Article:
• Provide adequate funding for free legal assistance and advocacy.

Ensure migrants and people on temporary visas receive targeted support

  • Provide ongoing funding to community legal centres with large proportions of highly vulnerable and newly arrived migrants to deliver culturally sensitive, wraparound legal services to victim-survivors of family violence.

Better support children and young people who have experienced family violence

  • Ensure that the next National Plan recognises young people as victim-survivors of family violence in their own right and ensures that services are funded to deliver age-appropriate and tailored support.

Support workforce capacity in the disability sector

  • Undertake an audit of the training needs of disability support workers and NDIA assessors and deliver a comprehensive calendar of targeted and timely training opportunities on family violence and assessing risk.

Leverage Australia’s education system

  • Express public support for gender equality and respectful relationships education that addresses the drivers of violence against women.
  • Provide national resources, guidance and regulatory support to promote consistent policy and practice across jurisdictions in line with evolving evidence on respectful relationships and consent education.

Prevent financial abuse

Address the impact of COVID-19 on family violence risk

The COVID-19 pandemic has exposed and exacerbated the risks of family violence for women and their children.

Research by Monash University’s Gender and Family Violence Prevention Centre has reported that Victorian practitioners are concerned:

“ … that the pandemic has led to an increase in the frequency and severity of violence against women alongside an increase in the complexity of women’s needs.”[9] 

This finding was also supported by research conducted by VCOSS and the Future Social Services Institute in 2020. The Stories into Evidence project, which examined demand for social services during the first and second wave of the pandemic in Victoria, found that:

“CSOs also report that there has been an increase in women experiencing family violence, with an increase in the severity and complexity of incidents being reported. This increase in new complex clients has required immediate safety planning and risk assessment, placing pressure on organisations and workers.”[10]

Giving the rising incidents of family violence occurring during the COVID-19 pandemic and the ongoing protracted lockdowns occurring across many states and territories, the Commonwealth Government should ensure that services it delivers – and those that it contracts community organisations to deliver – have the necessary resources to meet increased demand.  Specifically, the Commonwealth Government should identify areas of Commonwealth service delivery that require surge capacity and provide funding supplementation to enable frontline services to respond to the unique challenges of the pandemic.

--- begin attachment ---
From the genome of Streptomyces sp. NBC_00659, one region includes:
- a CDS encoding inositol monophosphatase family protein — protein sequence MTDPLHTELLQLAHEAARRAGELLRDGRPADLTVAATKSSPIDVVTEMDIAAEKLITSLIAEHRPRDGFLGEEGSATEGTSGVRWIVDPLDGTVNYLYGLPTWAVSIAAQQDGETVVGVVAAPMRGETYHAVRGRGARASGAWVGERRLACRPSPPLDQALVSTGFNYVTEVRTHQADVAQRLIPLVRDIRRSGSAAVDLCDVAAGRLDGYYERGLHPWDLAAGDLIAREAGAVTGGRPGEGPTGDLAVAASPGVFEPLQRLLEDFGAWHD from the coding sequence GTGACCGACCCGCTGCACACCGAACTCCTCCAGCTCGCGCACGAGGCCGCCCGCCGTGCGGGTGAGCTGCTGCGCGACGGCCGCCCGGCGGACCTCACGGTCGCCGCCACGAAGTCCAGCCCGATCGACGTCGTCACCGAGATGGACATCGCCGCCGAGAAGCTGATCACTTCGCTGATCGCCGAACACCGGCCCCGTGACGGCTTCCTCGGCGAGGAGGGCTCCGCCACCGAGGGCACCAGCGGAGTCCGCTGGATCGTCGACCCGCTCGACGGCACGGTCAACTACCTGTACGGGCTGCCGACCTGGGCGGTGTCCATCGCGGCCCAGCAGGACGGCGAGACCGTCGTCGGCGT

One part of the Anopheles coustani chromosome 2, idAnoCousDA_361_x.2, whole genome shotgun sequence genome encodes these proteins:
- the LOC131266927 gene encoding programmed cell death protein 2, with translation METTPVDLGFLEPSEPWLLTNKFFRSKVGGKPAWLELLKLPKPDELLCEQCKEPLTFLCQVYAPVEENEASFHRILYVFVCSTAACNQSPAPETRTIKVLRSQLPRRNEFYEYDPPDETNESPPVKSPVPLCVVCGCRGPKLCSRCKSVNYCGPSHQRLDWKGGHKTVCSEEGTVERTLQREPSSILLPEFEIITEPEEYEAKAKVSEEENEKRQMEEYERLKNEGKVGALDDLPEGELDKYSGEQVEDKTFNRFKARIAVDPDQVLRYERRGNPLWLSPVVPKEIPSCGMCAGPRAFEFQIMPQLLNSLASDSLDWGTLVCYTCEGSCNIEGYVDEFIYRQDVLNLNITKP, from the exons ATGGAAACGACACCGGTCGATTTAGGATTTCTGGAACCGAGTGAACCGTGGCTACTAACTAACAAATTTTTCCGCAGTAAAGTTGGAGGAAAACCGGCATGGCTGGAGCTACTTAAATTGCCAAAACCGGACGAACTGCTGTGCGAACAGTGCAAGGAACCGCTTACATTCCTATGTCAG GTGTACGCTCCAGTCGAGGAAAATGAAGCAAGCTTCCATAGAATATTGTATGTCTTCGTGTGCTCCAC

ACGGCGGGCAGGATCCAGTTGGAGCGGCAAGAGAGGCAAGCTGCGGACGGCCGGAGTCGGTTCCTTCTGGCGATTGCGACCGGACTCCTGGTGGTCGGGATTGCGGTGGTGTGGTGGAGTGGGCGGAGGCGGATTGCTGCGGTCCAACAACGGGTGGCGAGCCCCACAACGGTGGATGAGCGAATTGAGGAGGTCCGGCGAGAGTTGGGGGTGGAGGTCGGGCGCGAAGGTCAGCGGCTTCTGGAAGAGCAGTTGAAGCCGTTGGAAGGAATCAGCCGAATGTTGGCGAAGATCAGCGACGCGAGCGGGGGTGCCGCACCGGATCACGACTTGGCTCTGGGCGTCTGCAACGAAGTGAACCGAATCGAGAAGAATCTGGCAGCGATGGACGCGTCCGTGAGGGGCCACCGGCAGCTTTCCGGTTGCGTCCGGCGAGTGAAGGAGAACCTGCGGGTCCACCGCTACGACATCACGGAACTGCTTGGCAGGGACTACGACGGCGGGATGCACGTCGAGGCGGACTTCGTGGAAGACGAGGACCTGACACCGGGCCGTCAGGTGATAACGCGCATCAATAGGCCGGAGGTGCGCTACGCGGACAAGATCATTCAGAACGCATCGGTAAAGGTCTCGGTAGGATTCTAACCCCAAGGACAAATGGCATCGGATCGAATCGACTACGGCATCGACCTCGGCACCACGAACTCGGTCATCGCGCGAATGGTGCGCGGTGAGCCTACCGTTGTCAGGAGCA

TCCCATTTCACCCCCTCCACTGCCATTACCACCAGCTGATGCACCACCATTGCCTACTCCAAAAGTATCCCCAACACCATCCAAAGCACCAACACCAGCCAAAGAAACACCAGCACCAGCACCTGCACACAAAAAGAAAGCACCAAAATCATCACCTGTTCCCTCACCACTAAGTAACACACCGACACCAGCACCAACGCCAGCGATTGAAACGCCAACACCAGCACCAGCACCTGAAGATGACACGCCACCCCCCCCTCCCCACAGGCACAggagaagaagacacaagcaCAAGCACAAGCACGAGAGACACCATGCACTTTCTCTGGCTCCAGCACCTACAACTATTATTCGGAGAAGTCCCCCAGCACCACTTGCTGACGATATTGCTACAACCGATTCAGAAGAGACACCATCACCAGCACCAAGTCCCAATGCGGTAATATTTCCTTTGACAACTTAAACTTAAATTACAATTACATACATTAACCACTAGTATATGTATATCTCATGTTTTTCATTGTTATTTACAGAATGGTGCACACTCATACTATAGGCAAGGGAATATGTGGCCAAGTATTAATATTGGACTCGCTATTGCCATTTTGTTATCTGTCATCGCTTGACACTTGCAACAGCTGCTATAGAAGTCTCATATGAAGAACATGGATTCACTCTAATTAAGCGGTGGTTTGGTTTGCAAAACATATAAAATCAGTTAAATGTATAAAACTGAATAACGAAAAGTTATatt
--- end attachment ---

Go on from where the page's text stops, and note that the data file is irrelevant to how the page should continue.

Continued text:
Additionally, there is a need for the Commonwealth Government to deliver a national campaign that raises awareness of family violence, reminds the public that they can leave home during a lockdown if they are experiencing violence or are feeling unsafe, and provides the national 1800Respect hotline number.

With more incidents of family violence and many practitioners working from home during extended lockdowns, this has created “challenges for staff who are bringing family violence discussions with perpetrators into their homes.”[11]

Supporting the mental health and wellbeing of family violence workers is important if we are to retain these workers in the family violence sector. The family violence sector continues to experience challenges with attracting and retaining staff, as illustrated by the recently released 2019 Victorian Family Violence census.

Case study: Family violence workforce insights

The 2019 Victorian Census of Workforces that Intersect with Family Violence (the 2019 Census)[12] was committed to in the Building from Strength: 10-year Industry Plan for Family Violence Prevention and Response (Building from Strength).

Family violence staff love their work; they just have too much of it

Results from the 2019 Census show that family violence staff, particularly those from the specialist family violence and primary prevention workforces, are highly motivated and committed to working in a family violence response or primary prevention of family violence role. The workforce loves the work they do, have high confidence levels in terms of training and experience, and are satisfied in their current role. They are also buoyed by a strong belief that their work is making a difference.

However, the actual amount of work the workforce is being asked to do is impacting their health and wellbeing, and a significant portion of the workforce plan to leave their role within the next 12 months. Reasons include:

When asked about changes that could be made respondents indicated;

  • Increased availability and accessibility of training (or professional development e.g. use of tools to assess and manage family violence risk)
  • More long-term or permanent funding and resources